Research, UX, UI, Prototyping, User Testing
Art Center College of Design
With its ever-growing presence in virtual assistance and beyond, how will advancements in speech recognition and localization transform other aspects of our day to day lives? Over 13 weeks I explored how advancements in speech to text transcription may transform the way we record information, resulting in a tablet-based prototype highlighting Gather's key interactions.
How Gather Takes Notes
In order to reduce the speed and cognitive function required to identify and take a note, Gather invites a user to tap on a recently spoken sentence, and then identify it as important through a small selection of emojis. So rather than re-writing an essential sentence or underlining a crucial idea, make note of what's important to you with a couple taps.
Adding Your Team - and Permissions
Gather takes your transcripts and notes and places them within your company's hierarchy and permissions. When creating a meeting, you'll quickly add your teammates so that Gather may understand who is speaking, and who these notes should be available to.
Increasing Note Longevity: Or, how might we maintain the integrity of information as it gets passed throughout a company or team?
All notes that you take in Gather still retain their connection to the meeting they initially came from. That means that any user with permissions to that meeting can, if needed, browse the context that surrounds a particular note. This reduces multi-directional miscommunication.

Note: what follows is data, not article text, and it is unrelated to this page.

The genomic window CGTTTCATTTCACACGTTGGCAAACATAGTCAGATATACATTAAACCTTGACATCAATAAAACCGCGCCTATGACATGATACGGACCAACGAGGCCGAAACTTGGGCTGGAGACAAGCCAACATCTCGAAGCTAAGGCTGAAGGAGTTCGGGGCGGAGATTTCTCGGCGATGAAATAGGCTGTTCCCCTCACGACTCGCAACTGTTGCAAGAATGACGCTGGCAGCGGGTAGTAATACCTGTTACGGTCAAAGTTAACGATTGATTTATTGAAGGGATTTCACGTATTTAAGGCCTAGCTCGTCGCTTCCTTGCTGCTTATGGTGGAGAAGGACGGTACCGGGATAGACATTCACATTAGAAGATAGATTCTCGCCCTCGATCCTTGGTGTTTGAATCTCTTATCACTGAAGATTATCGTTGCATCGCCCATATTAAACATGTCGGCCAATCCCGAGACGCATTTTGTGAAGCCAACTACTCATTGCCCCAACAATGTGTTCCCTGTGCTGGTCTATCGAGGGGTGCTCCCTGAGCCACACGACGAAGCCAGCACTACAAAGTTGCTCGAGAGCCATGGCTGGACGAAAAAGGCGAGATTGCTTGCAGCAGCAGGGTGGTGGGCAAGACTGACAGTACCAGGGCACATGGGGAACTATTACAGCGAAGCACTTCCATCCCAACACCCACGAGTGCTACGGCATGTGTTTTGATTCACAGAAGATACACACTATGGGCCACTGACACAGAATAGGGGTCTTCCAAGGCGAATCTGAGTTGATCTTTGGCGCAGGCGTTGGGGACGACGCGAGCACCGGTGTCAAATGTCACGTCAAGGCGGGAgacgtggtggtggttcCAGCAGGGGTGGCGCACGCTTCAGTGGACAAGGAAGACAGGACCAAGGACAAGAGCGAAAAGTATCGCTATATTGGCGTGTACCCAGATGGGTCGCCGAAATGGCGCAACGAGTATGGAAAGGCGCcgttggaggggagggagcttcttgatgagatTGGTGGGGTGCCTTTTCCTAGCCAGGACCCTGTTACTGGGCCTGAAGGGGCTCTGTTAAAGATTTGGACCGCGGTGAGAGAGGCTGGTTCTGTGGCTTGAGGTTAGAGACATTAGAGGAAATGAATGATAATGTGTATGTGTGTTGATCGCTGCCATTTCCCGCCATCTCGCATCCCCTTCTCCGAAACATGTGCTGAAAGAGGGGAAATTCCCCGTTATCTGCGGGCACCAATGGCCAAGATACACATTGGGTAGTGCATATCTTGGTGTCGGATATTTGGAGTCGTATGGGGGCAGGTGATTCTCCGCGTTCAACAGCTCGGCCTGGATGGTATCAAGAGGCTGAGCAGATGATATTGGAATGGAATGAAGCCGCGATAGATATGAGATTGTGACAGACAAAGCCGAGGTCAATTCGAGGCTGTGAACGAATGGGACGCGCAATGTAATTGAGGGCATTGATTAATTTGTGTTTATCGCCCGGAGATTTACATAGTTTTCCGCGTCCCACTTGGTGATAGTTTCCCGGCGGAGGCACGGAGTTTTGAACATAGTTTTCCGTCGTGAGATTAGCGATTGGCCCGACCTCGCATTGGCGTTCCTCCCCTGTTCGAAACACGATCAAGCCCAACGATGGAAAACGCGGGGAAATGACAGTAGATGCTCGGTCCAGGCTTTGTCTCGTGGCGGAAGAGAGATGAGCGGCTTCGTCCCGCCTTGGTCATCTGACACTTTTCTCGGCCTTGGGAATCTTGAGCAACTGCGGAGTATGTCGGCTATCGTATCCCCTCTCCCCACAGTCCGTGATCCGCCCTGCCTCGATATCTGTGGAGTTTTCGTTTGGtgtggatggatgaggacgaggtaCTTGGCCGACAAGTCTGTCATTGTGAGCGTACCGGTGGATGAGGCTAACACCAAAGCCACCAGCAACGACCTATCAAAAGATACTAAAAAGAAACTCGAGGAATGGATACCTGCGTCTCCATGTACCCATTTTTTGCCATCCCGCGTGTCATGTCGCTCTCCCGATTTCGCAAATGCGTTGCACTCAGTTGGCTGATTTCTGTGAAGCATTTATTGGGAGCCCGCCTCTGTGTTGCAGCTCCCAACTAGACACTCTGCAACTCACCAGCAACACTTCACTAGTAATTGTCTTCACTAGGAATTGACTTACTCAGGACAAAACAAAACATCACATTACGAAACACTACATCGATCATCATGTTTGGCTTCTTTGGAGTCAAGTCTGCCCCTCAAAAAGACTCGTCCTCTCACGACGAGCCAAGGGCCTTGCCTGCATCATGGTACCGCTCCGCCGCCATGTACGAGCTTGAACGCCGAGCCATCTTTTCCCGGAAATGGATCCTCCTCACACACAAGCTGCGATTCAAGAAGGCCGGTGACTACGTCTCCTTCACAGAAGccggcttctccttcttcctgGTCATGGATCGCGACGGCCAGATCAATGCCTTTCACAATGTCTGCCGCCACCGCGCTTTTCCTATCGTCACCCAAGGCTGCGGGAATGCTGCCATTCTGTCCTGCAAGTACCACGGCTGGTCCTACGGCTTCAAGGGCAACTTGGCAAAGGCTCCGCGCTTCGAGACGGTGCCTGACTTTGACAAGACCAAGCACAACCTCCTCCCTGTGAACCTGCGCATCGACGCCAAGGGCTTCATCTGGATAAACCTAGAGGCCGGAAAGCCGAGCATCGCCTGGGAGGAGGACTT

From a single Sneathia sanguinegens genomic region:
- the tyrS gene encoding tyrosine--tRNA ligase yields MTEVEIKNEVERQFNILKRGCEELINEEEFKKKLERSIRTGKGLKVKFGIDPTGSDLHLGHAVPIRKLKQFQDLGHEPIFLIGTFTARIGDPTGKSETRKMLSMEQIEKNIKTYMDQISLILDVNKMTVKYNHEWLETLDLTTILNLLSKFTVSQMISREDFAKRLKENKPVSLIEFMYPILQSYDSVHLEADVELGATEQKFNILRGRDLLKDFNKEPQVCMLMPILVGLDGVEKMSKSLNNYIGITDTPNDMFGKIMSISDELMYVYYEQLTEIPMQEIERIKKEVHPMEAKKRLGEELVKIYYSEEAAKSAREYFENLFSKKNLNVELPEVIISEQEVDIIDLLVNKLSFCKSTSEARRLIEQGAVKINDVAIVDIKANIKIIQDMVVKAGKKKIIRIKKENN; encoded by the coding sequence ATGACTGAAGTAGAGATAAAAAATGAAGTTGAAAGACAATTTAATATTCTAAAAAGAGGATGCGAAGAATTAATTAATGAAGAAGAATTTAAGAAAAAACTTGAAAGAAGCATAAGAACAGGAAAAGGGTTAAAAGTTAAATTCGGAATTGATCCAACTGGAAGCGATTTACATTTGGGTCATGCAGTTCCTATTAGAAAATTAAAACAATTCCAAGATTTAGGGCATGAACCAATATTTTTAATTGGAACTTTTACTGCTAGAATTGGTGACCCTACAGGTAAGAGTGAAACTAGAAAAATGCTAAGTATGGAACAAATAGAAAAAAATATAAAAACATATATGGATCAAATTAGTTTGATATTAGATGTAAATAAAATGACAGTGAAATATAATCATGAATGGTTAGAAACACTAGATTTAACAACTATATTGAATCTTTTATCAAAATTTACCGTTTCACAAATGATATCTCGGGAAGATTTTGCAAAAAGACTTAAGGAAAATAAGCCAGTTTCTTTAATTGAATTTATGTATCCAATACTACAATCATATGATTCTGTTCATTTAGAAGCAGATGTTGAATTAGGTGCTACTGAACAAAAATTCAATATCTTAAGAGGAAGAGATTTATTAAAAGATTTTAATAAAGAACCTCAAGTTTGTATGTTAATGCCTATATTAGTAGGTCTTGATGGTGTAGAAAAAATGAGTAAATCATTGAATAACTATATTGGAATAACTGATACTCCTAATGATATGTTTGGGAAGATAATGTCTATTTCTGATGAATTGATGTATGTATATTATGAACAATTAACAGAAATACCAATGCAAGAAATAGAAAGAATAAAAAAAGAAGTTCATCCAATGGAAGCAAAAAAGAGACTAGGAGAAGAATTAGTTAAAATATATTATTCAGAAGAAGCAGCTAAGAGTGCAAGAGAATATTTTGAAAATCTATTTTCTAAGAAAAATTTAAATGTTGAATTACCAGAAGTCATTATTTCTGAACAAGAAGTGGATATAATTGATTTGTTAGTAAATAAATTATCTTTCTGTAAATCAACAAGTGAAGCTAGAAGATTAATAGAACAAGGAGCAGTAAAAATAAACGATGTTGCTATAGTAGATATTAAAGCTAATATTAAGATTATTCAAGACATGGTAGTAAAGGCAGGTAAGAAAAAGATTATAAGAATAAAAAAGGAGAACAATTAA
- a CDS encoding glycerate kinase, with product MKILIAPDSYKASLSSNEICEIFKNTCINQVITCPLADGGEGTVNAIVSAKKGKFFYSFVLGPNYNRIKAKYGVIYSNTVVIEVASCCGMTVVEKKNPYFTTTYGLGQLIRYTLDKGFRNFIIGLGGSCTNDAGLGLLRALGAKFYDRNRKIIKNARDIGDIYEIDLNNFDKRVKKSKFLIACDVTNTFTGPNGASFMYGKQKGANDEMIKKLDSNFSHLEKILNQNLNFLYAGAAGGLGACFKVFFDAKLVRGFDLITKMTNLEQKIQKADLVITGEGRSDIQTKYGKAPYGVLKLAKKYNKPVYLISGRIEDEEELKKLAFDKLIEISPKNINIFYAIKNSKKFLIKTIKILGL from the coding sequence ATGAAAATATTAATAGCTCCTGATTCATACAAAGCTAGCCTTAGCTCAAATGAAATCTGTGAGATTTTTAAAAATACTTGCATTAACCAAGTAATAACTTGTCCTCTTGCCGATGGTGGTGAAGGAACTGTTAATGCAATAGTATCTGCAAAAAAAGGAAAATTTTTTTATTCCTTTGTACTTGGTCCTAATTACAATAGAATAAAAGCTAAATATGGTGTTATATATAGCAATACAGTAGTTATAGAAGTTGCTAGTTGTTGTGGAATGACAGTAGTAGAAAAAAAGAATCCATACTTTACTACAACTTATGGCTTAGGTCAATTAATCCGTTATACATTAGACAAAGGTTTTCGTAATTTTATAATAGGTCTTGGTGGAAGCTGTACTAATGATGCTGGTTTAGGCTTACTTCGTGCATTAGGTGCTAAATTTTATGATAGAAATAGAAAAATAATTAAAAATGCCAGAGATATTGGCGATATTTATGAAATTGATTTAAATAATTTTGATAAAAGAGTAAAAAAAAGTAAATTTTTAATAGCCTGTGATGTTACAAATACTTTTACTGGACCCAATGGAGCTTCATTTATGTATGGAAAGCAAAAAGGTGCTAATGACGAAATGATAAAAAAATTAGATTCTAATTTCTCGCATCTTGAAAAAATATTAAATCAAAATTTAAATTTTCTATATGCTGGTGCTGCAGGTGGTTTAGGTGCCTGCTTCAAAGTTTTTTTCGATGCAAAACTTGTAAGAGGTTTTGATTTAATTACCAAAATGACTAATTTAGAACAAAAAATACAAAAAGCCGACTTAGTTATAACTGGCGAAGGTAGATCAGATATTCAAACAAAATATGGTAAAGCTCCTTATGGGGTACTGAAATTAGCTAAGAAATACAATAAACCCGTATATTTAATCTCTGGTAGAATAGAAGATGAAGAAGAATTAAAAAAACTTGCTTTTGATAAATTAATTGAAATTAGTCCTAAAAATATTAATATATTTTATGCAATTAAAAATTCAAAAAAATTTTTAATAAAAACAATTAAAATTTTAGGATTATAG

Why Emojis? And How to Define a Note
How do people typically mark things as important, incomplete, urgent, or all of the above? How does highlighting a physical note translate to your digital device in a way that's not only instant, but easy for you and your teammates to understand?
I found that emojis provide users a degree of freedom and expression that still translates at scale. The particular emojis were chosen after a series of user-tests determined that these 5 had both a high frequency of use, and were poignant enough in communicating ideas like "good", "bad", or "important".
Why Gather? Note Taking is difficult
The massive cognitive demand required to take notes often flies under the radar:
"First, the storage capacity of working memory is limited, and second, working memory functions consist of not just temporary storage, but also the manipulation and/or transformation of what is stored, and the maintenance of temporarily stored information when attention is shifted to performance of other tasks."
‘The role of working memory abilities in lecture note taking’, Bui & Myerson, 2014
This difficulty is even greater for those who have ADHD, which occurs in 5-9% of the United States population (UC Davis Health). So how do we allow for all users to take effective, context-heavy notes while reducing the cognitive load required to do so?
Additional User Journeys, Information Architecture, Wireframes, User Testing, and prototyping process available on request